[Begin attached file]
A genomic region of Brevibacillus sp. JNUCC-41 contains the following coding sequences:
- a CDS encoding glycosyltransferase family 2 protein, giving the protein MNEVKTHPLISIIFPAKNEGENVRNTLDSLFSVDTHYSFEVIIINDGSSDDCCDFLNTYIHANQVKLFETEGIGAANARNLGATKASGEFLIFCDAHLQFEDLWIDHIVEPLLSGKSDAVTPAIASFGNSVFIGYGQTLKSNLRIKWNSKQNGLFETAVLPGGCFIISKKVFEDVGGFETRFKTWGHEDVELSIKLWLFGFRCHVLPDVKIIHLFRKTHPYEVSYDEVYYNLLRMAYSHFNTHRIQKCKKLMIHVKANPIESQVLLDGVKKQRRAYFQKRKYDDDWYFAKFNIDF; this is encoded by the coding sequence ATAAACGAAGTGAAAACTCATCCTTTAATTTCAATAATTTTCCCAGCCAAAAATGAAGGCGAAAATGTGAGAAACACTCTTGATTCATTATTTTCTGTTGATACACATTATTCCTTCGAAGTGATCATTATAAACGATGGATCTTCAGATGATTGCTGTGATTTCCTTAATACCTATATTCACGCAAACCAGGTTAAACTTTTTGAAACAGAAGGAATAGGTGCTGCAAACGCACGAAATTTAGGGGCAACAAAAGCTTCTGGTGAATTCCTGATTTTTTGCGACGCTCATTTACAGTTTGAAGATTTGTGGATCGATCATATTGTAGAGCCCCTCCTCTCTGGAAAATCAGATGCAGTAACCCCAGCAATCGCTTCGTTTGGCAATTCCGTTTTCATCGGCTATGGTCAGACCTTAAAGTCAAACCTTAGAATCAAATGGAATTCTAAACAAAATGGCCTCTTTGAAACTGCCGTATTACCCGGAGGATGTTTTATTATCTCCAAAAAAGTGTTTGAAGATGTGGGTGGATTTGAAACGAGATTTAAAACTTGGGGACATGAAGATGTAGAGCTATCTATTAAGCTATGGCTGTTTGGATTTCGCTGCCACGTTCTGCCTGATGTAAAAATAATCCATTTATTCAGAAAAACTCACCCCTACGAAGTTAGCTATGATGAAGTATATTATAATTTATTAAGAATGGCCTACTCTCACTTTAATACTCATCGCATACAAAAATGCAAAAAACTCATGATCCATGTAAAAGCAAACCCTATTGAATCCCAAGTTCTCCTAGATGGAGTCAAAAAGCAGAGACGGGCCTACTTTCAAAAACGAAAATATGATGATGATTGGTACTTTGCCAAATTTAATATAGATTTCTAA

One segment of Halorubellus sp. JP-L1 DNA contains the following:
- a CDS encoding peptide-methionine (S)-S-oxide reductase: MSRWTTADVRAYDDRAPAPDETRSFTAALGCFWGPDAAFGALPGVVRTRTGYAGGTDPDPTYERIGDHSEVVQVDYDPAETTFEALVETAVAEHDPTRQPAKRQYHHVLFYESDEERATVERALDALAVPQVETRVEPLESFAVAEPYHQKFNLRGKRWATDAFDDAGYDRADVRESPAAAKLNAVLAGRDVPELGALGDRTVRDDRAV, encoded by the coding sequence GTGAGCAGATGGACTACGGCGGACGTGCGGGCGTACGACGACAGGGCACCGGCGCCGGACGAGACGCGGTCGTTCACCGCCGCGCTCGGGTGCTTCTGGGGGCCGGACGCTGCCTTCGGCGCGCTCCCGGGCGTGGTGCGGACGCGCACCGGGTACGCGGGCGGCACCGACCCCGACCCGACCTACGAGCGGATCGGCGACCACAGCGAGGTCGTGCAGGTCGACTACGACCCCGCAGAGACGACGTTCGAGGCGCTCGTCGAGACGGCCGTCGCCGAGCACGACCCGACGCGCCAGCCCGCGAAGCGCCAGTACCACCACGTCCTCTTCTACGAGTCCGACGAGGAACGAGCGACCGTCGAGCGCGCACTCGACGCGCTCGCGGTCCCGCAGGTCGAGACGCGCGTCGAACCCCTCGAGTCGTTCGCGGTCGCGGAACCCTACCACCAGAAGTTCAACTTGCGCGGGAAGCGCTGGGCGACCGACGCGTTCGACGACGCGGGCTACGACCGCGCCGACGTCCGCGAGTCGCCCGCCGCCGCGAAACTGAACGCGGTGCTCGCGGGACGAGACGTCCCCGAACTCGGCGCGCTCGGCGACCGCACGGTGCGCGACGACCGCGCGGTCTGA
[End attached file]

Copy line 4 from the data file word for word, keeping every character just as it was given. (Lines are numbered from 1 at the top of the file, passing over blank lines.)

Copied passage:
- a CDS encoding peptide-methionine (S)-S-oxide reductase: MSRWTTADVRAYDDRAPAPDETRSFTAALGCFWGPDAAFGALPGVVRTRTGYAGGTDPDPTYERIGDHSEVVQVDYDPAETTFEALVETAVAEHDPTRQPAKRQYHHVLFYESDEERATVERALDALAVPQVETRVEPLESFAVAEPYHQKFNLRGKRWATDAFDDAGYDRADVRESPAAAKLNAVLAGRDVPELGALGDRTVRDDRAV, encoded by the coding sequence GTGAGCAGATGGACTACGGCGGACGTGCGGGCGTACGACGACAGGGCACCGGCGCCGGACGAGACGCGGTCGTTCACCGCCGCGCTCGGGTGCTTCTGGGGGCCGGACGCTGCCTTCGGCGCGCTCCCGGGCGTGGTGCGGACGCGCACCGGGTACGCGGGCGGCACCGACCCCGACCCGACCTACGAGCGGATCGGCGACCACAGCGAGGTCGTGCAGGTCGACTACGACCCCGCAGAGACGACGTTCGAGGCGCTCGTCGAGACGGCCGTCGCCGAGCACGACCCGACGCGCCAGCCCGCGAAGCGCCAGTACCACCACGTCCTCTTCTACGAGTCCGACGAGGAACGAGCGACCGTCGAGCGCGCACTCGACGCGCTCGCGGTCCCGCAGGTCGAGACGCGCGTCGAACCCCTCGAGTCGTTCGCGGTCGCGGAACCCTACCACCAGAAGTTCAACTTGCGCGGGAAGCGCTGGGCGACCGACGCGTTCGACGACGCGGGCTACGACCGCGCCGACGTCCGCGAGTCGCCCGCCGCCGCGAAACTGAACGCGGTGCTCGCGGGACGAGACGTCCCCGAACTCGGCGCGCTCGGCGACCGCACGGTGCGCGACGACCGCGCGGTCTGA